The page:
Alternative University

Environmental Design

Residential Homes

Thermal Bridge Basics

Thermal bridging is increasing heat loss or heat gain through low-insulation areas of an otherwise efficient building envelope. A huge amount of heat may leak through these insulation gaps relative to the rest of the building envelope, with increasing heat flow as the rest of the building envelope becomes more efficient.

Heat Transfer

We conceptualize heat as vibrating atoms. A material that is hotter has atoms that are vibrating more. Since each atom that vibrates more will take up more space in conjuction with neighboring atoms, a material that is hotter expands in size, referred to as thermal expansion.

Heat transfer is the transfer of heat from one location to another. This can happen in three ways:

  • conduction (direct contact)
  • convection (gas/liquid displacement)
  • radiation (photons / electromagnetic waves)

Conduction is the direct contact of two materials of different heat levels (different temperatures). The vibrating atoms of the hotter material cause the atoms of the cooler material to vibrate, making the previously cooler material less cool. The material that was hotter becomes less hot — its atoms vibrate less after transferring some of the vibration to atoms of the other material.

Convection is the movement of gas or liquid. For example, natural convection is when warmer gas or liquid atoms rise above cooler atoms of the gas or liquid (e.g., “hot air rises”).

Radiation is the release of photons from excited atoms, in the infra-red (IR) spectrum of electromagnetic waves. The amount of radiation emitted is proportional to the heat of the material. The hotter a given material becomes, the more IR radiation it emits. That makes it possible to measure how hot a material is by measuring how much IR radiation the material is emitting.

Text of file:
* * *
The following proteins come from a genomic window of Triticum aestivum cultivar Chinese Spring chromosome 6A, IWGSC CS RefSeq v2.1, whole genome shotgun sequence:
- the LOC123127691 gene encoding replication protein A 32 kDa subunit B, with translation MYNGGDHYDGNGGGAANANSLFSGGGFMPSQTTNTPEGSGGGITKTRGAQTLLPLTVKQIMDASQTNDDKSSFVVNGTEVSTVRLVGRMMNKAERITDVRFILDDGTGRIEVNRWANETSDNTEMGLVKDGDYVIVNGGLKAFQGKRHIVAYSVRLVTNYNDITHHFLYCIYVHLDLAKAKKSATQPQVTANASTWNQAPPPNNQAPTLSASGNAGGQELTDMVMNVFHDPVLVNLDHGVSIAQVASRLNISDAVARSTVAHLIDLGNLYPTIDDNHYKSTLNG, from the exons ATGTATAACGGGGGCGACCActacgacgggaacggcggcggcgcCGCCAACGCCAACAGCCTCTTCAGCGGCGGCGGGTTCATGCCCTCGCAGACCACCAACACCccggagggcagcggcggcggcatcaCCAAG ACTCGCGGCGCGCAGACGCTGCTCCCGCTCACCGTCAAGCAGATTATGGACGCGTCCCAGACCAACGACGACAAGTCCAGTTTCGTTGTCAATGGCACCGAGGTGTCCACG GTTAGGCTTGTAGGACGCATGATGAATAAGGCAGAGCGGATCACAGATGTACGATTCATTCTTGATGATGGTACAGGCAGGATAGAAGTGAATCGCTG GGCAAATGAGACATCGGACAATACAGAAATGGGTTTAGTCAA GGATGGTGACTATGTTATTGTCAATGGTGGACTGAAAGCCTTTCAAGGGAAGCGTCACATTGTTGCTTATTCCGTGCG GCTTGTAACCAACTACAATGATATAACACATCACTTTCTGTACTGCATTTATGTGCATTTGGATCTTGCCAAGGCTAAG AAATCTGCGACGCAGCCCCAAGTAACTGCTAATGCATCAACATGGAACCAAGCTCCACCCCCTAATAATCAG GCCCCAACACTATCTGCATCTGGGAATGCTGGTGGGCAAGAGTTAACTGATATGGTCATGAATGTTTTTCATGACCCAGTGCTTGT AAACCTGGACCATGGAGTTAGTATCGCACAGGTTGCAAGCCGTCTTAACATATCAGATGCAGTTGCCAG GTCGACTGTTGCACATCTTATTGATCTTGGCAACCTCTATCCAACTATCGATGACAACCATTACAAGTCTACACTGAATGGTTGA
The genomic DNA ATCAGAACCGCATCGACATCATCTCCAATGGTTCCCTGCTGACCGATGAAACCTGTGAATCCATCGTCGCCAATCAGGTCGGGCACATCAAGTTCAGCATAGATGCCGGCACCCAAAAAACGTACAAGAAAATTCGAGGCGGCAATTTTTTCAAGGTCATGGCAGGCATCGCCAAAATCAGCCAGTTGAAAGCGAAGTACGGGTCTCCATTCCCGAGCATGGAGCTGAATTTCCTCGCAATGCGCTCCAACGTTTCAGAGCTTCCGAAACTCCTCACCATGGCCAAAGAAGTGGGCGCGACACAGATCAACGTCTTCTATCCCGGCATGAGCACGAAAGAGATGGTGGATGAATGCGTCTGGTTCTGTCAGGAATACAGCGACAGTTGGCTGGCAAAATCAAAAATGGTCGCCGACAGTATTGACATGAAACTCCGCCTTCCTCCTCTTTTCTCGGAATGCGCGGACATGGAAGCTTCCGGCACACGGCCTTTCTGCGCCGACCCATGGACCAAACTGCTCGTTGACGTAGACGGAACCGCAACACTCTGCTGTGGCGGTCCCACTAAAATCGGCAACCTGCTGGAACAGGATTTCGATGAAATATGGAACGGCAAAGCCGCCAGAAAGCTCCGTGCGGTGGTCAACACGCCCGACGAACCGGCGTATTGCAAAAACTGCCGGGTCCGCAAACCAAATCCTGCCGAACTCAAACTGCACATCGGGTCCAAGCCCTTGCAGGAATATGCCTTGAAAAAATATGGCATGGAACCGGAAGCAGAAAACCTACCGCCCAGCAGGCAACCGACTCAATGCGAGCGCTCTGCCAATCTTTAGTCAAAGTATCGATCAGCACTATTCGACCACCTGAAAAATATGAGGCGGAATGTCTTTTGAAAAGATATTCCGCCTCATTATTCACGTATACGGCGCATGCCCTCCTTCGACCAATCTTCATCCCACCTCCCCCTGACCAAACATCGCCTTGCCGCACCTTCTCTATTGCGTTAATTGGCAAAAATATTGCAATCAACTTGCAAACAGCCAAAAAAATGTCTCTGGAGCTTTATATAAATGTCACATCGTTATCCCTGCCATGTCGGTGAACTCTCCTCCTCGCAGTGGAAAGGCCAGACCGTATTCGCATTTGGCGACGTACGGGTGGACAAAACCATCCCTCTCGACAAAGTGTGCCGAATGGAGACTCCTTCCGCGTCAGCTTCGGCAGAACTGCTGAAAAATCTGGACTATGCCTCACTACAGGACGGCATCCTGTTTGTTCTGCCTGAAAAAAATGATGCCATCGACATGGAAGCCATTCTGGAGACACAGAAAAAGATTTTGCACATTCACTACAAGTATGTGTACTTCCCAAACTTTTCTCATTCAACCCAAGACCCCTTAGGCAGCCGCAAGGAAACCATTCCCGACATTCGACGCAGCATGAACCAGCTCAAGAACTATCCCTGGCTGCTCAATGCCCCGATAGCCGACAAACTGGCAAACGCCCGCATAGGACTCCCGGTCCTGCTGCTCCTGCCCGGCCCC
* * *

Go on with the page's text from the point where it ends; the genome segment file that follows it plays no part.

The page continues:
Infra-Red (IR) Thermography

Infra-red wavelengths are not visible to the human eye. However, an infra-red camera can record an image of infra-red waves, and display the image in wavelengths that are visible to the human eye, for example as a “grayscale” or “false color” image. This is called infra-red thermography.

Figure 1:  Handheld IR sensor (camera).

Figure 2:  Grayscale image generated by the camera of the preceding figure. In this image, colder materials are displayed darker, and hotter materials are displayed lighter.

The figures above show an IR camera used in home energy audits, and a grayscale image from that camera.

The grayscale image shows an exterior wall from inside a wood frame house in winter. An electric outlet box is shown to be a thermal bridge, even with an insulating cover plate over the outlet. This happens in legacy wood frame construction, because the walls are too thin to have insulation where an electric outlet box is installed.

The insulated cover plate does help, but heat is still leaking through the outlet itelf, through the screw in the middle of the cover plate, and through the wall area surrounding the outlet (where insulation was not installed to make room for the outlet inside the wall).

The following figures show IR images of a different house taken with a different IR camera.

Figure 3:  Exterior IR image of a wood frame house in winter. Color scale is shown at bottom of the image: green is coldest, yellow is warmest. The wood frame posts (studs) in the walls are thermal bridges (yellow), because there is insulation between the studs but no insulation where the studs are.

Figure 4:  Interior IR image of the house in winter of the preceding figure, with the same color scale. The ceiling joists (beams) are thermal bridges because there is insulation between the joists but not where the joists are.

IR thermography has limitations, requiring training to use. For example, angle of view and reflections must be considered. And metals emit radiation differently than other building materials, making comparison between metals and other materials difficult. Nevertheless, IR thermography is a useful tool, when taking its limitations into account.

“In most practical situations, the most crucial quantity [in Eq. 2.47], apart from the temperature of the object, is the emittance of the surface. The exact value of this quantity is usually unknown and also differs for the surfaces captured in the same image. Fortunately, the emittance of most building components is close to one. One notable exception are all metals”